Q&A: Early diagnosis critical in treating encephalitis due to COVID-19, other causes
Feb. 22 marks World Encephalitis Day, a day of global awareness started by the Encephalitis Society for individuals “who have been directly or indirectly affected by encephalitis,” which now includes patients with COVID-19.
Healio Neurology spoke with Omar K. Siddiqi, MD, MPH, a member of the Encephalitis Society’s scientific advisory panel, about the current state of encephalitis management. Siddiqi, an assistant professor of neurology at Harvard Medical School, a visiting lecturer at the University of Zambia School of Medicine and director of the global neurology program at Beth Israel Deaconess Medical Center in Boston, said that — while there have been advances in encephalitis treatment — unmet needs remain.
Healio Neurology: How is encephalitis related to COVID-19 different from other forms of the disease?
Siddiqi: We are still learning about all the neurological complications of COVID-19. Encephalitis appears to occur in multiple ways. There have been case reports of SARS-CoV-2 detection within the spinal fluid and patients presenting with an inflammatory syndrome of the brain. COVID-19 is associated with a high state of inflammation throughout the body. This also adversely affects the brain. There is speculation that the blood vessels that supply blood to the brain become inflamed and result in brain injury in terms of stroke and secondary tissue dysfunction. There also may be inflammation that causes secondary damage to the brain as the immune system fights the virus and there is cross-reactivity to the brain itself.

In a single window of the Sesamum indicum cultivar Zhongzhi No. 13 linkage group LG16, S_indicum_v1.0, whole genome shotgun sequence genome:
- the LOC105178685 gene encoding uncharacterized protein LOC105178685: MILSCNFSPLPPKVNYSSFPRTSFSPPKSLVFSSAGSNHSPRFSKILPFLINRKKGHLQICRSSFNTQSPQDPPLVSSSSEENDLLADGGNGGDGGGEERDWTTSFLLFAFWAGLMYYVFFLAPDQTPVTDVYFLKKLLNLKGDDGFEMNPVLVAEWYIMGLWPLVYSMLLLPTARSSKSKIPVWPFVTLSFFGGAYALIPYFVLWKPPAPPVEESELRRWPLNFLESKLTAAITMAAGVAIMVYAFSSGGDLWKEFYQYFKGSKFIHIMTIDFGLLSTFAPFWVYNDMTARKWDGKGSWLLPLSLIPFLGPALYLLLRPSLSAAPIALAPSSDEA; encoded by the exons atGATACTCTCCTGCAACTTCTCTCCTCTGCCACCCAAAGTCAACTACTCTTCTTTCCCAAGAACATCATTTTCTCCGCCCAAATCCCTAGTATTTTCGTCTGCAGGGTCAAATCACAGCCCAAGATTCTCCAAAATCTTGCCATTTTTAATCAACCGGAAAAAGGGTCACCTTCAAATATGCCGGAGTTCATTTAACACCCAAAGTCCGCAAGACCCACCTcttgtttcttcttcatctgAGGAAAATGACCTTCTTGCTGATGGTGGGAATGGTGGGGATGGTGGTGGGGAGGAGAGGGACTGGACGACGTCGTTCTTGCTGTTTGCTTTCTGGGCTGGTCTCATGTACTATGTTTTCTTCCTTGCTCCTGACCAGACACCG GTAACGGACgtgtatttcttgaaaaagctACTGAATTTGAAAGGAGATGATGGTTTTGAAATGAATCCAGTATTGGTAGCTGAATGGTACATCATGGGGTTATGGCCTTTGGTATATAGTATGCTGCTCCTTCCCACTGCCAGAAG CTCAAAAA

Healio Neurology: Have there been any recent breakthroughs in treating encephalitis?
Siddiqi: The use of technology called metagenomics next-generation sequencing has allowed for the detection of infectious causes of encephalitis that were previously not considered. We also are recognizing a new form of autoimmune encephalitis that was previously not recognized. Being able to reliably distinguish between infectious and autoimmune encephalitis even a decade ago was extremely difficult; this is important because the treatment will differ greatly between the two. One requires the use of antimicrobial medication while the other will rely on immunomodulatory medication. With the ability to more accurately diagnose the cause of encephalitis, patients receive the appropriate treatment and have a better chance at recovery.
Healio Neurology: What unmet needs remain?
Siddiqi: Some of the diagnostic tests can take time to accurately diagnose encephalitis. There is a saying in the stroke world that time is brain; I would say the same is true for encephalitis. The longer the diagnosis is delayed, the more vulnerable the brain is to further injury. We would like to have prompt point-of-care diagnostics that can give doctors and patients the cause of encephalitis quickly.
We can also always benefit from more targeted treatments. For some forms of viral encephalitis, we can only provide supportive care because we do not have a drug that can actively reduce viral replication. There are still a number of unmet needs.